The two most
commonly asked questions of taxidermists are:
"How much?" and "How long?"
craftsmanship and artistry has an affect on both
of these questions. These pages are here to help
you recognize what makes a quality mount and to
aid in your selection of a taxidermist. Quality
taxidermy, whether fur, fish, or fowl, requires
both knowledge and time. Kits are available to
anyone desiring to mount an animal, just as
paint-by-number kits are on the market.
The question is, would you rather have a
paint-by-number or a Terry Redlin hanging in
your home? It is only natural that the
knowledge and talent of an individual
taxidermist would affect the price of their
work. They have worked long and hard to
develop their skills.
Quality is also a factor affecting how long it
takes to have your work completed. Many
variables are involved in determining
"turn-around" time including,
1) amount of work backlog,
2) whether the taxidermist is full- or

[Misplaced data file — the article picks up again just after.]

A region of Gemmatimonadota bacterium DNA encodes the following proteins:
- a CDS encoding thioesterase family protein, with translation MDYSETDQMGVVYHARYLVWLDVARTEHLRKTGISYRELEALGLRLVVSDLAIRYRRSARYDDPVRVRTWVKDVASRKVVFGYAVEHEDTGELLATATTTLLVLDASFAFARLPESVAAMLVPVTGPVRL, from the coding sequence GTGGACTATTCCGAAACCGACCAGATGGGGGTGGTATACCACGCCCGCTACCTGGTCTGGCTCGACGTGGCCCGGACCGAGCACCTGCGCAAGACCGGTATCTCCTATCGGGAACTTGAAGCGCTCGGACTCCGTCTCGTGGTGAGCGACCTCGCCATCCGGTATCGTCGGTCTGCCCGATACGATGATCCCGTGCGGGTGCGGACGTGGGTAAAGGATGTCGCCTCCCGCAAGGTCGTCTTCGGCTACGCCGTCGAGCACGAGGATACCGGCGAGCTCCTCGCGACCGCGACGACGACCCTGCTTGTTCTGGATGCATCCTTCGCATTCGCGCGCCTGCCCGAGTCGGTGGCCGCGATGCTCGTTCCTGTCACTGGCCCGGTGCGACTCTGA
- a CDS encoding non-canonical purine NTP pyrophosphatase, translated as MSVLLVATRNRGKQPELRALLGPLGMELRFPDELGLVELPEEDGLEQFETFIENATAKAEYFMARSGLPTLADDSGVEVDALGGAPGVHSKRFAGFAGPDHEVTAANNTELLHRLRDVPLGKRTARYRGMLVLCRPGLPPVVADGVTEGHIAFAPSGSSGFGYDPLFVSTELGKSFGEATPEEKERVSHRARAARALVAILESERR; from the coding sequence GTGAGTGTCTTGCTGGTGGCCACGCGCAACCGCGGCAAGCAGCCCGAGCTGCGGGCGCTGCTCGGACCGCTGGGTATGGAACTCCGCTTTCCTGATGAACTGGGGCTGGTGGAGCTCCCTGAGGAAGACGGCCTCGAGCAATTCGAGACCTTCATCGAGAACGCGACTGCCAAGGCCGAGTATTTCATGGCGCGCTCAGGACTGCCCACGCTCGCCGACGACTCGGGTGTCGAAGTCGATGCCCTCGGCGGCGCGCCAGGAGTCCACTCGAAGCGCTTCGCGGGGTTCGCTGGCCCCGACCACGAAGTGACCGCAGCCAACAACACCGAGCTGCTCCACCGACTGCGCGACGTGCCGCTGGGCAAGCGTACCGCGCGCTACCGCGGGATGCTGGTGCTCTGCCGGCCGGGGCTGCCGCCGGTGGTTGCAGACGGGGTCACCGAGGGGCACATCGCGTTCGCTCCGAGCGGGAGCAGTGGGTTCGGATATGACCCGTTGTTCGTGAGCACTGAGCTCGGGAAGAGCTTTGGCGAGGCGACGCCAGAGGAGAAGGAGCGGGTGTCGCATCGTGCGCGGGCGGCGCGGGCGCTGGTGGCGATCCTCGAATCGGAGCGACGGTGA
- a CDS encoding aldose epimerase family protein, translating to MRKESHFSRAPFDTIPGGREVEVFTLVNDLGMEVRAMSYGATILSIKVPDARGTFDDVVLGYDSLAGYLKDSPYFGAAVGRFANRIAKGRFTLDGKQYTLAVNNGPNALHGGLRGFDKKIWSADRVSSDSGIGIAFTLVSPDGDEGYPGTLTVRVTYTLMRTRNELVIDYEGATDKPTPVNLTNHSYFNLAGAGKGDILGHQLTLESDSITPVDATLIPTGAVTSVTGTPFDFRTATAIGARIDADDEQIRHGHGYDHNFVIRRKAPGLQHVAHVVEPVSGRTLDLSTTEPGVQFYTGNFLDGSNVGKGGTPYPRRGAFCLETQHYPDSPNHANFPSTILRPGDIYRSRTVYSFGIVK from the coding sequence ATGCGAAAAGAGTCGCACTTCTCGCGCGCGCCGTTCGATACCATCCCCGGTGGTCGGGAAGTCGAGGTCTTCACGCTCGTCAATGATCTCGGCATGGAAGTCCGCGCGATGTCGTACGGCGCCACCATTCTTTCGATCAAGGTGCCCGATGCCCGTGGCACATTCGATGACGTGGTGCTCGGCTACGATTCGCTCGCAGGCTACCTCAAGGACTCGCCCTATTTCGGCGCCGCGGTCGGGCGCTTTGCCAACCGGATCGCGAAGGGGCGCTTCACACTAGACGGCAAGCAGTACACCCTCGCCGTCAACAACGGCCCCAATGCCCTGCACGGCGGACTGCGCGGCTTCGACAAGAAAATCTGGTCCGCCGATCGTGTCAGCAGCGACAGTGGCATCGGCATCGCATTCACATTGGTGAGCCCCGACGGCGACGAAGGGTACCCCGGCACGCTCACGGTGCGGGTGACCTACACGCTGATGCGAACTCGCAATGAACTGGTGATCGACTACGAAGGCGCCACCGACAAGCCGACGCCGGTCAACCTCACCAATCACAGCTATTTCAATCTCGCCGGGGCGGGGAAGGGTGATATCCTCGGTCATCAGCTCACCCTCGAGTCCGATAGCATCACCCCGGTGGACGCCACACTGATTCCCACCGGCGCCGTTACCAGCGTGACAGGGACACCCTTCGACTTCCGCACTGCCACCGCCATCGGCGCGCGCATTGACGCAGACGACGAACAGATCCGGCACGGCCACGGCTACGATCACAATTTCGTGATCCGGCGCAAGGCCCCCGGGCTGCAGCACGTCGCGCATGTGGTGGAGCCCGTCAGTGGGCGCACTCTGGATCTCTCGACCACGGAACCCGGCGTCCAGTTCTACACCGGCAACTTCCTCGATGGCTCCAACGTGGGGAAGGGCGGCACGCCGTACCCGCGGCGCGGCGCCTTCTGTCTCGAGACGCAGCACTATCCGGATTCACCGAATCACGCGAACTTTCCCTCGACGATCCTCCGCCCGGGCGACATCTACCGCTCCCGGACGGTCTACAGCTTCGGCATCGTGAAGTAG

3) whether there are employees or some of the
work is wholesaled out to another taxidermist,
4) the actual time spent working on your trophy.
Remember that really good work takes longer than
sloppy work this applies to taxidermy as much as
anything else. It takes time to meticulously
flesh and properly tan skins. If insufficient
time is allowed for drying, finishing and paint
work can crack. It takes time to properly detail
anatomically correct eyes, nose, and feet and do
a great paint job. The old adage, "you get what
you pay for" often applies to taxidermy work.
Don't be afraid to shop around for a good
taxidermist. Take some time and visit different
taxidermy shops. Ask questions, look around and
compare work. The best guides to good work are
live animals. Bring photos of live animals and
compare them to mounts you are looking at.
Quality taxidermy looks good and should last
a lifetime when cared for properly. Take the
time to invest in a mount which you will find
joy in looking at for years to come.